Controlling When Application Properties Are Toggled:
I frequently have routines in Excel where I turn off ScreenUpdating, both to stop the flashing and speed up the code. The issue that I ran into is that I like to separate my code into reusable chunks. I didn't want to turn ScreenUpdating off/on in each routine, since the screen would then flash between routines, which ended up forcing me to write a wrapper for every function, in case I wanted to run in on it's own. This method takes care of that problem. I can write the ScreenUpdate into each chunk, and it will turn ScreenUpdates back on only if it was run standalone. This allows me to call as many routines as I want, nest them and more.
The method makes use of a Global variable of the data type Long. Each time I execute a routine where I want to suppress ScreenUpdates, I simply add one to the value of the Global variable. I then run through the routine, subtracting one from the Global variable at the end. If the Global variable's value has returned to zero, then I turn the ScreenUpdates back on. If not, the routine must have been called from another function, so the ScreenUpdating is left off until focus is returned back (eventually) to the initial routine.
While this was designed with ScreenUpdating in mind, it could easily work for other application level properties such as Application.DisplayAlerts. Read on to the next section to understand why I would NOT use it for EnableEvents, however.
The example is fairly simplistic, but illustrates the point quite nicely. The first two routines are individual code chunks that hold the ScreenUpdating test:
Public lScreenUpdate As Long Sub CopyOne() Application.ScreenUpdating = False lScreenUpdate = lScreenUpdate + 1 With ActiveSheet .Range("A1:A5").Copy .Range("B1:B5").PasteSpecial Paste:=xlPasteValues End With lScreenUpdate = lScreenUpdate - 1 If lScreenUpdate < 1 Then Application.ScreenUpdating = True End Sub Sub InsertFormula() Application.ScreenUpdating = False lScreenUpdate = lScreenUpdate + 1 ActiveSheet.Range("C1:C5").FormulaR1C1 = "=sum(RC[-2]:RC[-1])" lScreenUpdate = lScreenUpdate - 1 If lScreenUpdate < 1 Then Application.ScreenUpdating = True End Sub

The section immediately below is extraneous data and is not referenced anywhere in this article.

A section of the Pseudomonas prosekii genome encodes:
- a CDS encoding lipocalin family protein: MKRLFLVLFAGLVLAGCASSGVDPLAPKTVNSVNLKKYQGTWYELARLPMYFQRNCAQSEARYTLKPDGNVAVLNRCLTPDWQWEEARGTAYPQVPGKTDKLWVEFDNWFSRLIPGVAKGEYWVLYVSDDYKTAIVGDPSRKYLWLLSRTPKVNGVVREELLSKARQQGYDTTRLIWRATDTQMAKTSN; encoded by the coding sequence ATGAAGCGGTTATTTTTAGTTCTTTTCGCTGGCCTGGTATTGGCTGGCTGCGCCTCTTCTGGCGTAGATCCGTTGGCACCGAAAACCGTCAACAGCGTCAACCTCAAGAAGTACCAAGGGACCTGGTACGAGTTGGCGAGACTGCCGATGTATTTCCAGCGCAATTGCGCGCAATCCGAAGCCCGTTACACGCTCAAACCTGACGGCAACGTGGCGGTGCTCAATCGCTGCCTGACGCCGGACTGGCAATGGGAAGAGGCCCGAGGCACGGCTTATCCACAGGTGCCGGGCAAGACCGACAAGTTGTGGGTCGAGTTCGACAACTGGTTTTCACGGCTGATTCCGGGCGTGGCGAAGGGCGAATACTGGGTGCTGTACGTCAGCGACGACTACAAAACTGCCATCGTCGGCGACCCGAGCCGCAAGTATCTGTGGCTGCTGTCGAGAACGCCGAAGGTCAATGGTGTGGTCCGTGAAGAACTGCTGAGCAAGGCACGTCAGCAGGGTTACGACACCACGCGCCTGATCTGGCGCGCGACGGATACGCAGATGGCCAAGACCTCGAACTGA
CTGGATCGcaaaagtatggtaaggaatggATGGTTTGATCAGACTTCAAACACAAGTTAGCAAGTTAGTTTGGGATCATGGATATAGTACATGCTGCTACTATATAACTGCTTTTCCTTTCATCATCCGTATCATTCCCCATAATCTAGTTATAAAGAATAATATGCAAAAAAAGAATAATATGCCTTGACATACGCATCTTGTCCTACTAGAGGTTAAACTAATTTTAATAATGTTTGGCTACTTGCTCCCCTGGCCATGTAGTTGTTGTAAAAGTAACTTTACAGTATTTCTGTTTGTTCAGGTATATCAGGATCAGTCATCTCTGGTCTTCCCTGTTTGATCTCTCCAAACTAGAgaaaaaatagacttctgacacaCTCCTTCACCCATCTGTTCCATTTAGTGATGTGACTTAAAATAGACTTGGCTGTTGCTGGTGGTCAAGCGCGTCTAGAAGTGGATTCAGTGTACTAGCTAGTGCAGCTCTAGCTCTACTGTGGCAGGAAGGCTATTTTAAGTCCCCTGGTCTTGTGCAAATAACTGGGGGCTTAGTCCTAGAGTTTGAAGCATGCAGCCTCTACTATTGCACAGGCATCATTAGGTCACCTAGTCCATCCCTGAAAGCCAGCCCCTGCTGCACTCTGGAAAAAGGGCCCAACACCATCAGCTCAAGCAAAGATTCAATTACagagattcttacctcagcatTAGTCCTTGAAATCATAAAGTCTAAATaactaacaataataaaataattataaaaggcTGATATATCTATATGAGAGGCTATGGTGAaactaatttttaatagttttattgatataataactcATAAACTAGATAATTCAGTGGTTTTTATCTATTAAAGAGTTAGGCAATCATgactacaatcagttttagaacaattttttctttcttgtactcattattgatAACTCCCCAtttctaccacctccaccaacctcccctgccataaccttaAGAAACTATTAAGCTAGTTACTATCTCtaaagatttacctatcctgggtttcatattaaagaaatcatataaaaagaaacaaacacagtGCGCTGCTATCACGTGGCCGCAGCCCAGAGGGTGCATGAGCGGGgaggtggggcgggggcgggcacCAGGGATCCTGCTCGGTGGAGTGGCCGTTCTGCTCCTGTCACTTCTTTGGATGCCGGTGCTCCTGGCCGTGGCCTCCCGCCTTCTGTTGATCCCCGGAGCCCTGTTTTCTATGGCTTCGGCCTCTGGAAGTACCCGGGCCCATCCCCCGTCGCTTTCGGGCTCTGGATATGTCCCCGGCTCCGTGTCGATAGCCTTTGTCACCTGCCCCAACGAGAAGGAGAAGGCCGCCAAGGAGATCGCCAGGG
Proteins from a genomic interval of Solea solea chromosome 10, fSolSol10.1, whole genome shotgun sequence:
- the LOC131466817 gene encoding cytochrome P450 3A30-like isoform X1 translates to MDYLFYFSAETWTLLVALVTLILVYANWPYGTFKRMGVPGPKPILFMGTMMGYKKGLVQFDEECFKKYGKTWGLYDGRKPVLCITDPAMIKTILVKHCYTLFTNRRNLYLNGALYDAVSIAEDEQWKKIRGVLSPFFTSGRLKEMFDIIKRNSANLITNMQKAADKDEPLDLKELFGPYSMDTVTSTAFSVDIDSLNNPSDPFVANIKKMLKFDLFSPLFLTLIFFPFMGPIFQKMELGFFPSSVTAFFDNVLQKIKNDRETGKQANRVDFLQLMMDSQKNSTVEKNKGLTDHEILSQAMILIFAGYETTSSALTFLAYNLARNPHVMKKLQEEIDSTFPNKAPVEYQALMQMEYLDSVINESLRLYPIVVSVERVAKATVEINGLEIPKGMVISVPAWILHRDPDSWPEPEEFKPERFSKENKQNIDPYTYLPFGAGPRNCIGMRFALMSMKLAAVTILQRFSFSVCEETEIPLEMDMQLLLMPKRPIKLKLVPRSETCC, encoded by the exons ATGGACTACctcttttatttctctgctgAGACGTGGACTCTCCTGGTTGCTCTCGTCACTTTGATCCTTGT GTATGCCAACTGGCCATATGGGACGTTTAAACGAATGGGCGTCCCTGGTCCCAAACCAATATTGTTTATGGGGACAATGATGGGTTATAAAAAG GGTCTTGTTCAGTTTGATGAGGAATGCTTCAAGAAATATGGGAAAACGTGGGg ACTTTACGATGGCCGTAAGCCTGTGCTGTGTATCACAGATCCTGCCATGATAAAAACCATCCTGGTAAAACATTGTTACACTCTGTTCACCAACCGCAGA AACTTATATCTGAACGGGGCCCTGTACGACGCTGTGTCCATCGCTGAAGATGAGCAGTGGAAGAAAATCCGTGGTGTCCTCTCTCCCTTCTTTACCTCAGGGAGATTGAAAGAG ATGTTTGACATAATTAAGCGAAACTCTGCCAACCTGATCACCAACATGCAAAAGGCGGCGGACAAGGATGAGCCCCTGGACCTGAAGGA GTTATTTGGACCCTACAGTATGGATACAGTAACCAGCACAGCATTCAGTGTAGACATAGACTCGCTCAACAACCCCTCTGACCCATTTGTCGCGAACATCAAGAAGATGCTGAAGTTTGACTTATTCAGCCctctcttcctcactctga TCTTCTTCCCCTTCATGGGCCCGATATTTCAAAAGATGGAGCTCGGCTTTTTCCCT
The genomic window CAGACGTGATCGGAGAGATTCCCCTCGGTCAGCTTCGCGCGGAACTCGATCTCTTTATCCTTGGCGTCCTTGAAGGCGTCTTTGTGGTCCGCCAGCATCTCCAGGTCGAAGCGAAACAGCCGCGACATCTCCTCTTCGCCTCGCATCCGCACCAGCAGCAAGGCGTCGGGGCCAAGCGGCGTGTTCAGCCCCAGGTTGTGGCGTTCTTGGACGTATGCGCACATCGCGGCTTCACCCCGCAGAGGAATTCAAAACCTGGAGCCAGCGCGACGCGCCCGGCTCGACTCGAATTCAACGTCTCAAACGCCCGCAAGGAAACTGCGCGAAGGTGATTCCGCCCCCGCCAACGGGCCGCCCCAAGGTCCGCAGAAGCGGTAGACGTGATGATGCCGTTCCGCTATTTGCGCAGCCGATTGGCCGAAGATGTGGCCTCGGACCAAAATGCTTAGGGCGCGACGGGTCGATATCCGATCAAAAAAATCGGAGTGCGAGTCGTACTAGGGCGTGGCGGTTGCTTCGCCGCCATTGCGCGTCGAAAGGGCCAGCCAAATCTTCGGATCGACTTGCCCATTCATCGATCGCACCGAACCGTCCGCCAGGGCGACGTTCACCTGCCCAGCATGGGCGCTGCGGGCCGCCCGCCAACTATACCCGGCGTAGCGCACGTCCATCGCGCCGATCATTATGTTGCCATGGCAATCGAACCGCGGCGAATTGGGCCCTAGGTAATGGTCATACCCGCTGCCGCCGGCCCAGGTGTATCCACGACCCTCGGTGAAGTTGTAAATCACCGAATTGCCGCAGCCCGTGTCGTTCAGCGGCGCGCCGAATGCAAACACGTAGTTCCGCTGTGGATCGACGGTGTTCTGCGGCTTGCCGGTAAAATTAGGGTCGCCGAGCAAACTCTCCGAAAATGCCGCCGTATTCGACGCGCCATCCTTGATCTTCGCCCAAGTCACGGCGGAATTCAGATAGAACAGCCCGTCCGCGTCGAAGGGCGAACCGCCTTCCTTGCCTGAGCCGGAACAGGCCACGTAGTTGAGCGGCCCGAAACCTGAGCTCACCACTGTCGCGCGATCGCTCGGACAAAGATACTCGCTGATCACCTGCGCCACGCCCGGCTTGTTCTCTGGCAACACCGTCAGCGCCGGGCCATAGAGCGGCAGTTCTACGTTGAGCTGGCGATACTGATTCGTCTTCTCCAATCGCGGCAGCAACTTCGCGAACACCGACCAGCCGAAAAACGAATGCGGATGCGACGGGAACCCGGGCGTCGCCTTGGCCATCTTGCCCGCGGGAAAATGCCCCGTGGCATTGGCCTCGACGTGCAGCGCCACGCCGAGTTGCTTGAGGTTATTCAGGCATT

Sub DoBoth() Application.ScreenUpdating = False lScreenUpdate = lScreenUpdate + 1 Call CopyOne Call InsertFormula lScreenUpdate = lScreenUpdate - 1 If lScreenUpdate < 1 Then Application.ScreenUpdating = True End Sub
Adapting To Handle Events:
The basic principle behind this method remains the same; create a Global variable to hold a value. That value is incremented every time you enter an event that you may want toggled, and decremented every time the event's procedure ends. The difference is that you check if the variable is greater than one. If so, then events have been flagged as unrequired from a previous procedure, so just let the code run through the decrementation process as exit. If it is not greater than one (is equal to one), then run your event code and follow the decrementation process on the way out. Why the difference of checking for one versus zero? Mainly because the test happens near the beginning of the procedure, as compared to the end as in the case of the Properties method. If you've nested other routines in there that call or trigger other events, you want the value incremented whether events have been turned on or off. Since that is the first thing that will happen, the very first entry into and event will automatically increase the Global variable value to one.
Some Benefits From This Approach Vs The Standard Application.EnableEvents Method:
- When you have several routines that may require events to be disabled, this helps to easily manage when they are turned back on.
- Because the event trigger is held in a global variable, it always go out of scope when the code quits. This means events are never accidentally disabled when code is run.
- This method will work to turn off events in userforms. (Application.EnableEvents does not work in Userforms.)
- The technique is portable to other applications. Excel's Application.EnableEvents does not work in Word, for example, but this method will work in any application.
The example that follows is a complete hypothetical, and will be replaced with a real world situation when an appropriate one strikes my fancy.
Public lEvents As Long Private Sub Procedure_One() 'Flag events to be turned off lEvents = lEvents + 1 If lEvents > 1 Then 'Events turned off, so do nothing (unless desired) Else 'Events turned on, so run your normal code here End If 'Turn off events flagging lEvents = lEvents - 1 End Sub
The true power in this routine, like the properties method above, is actually manifested when you nest items that need events controlled within each other. Each time you enter a controlled event, the lEvents keeps having one added to its value, and keeps decrementing as each procedure ends and returns focus to the calling procedure.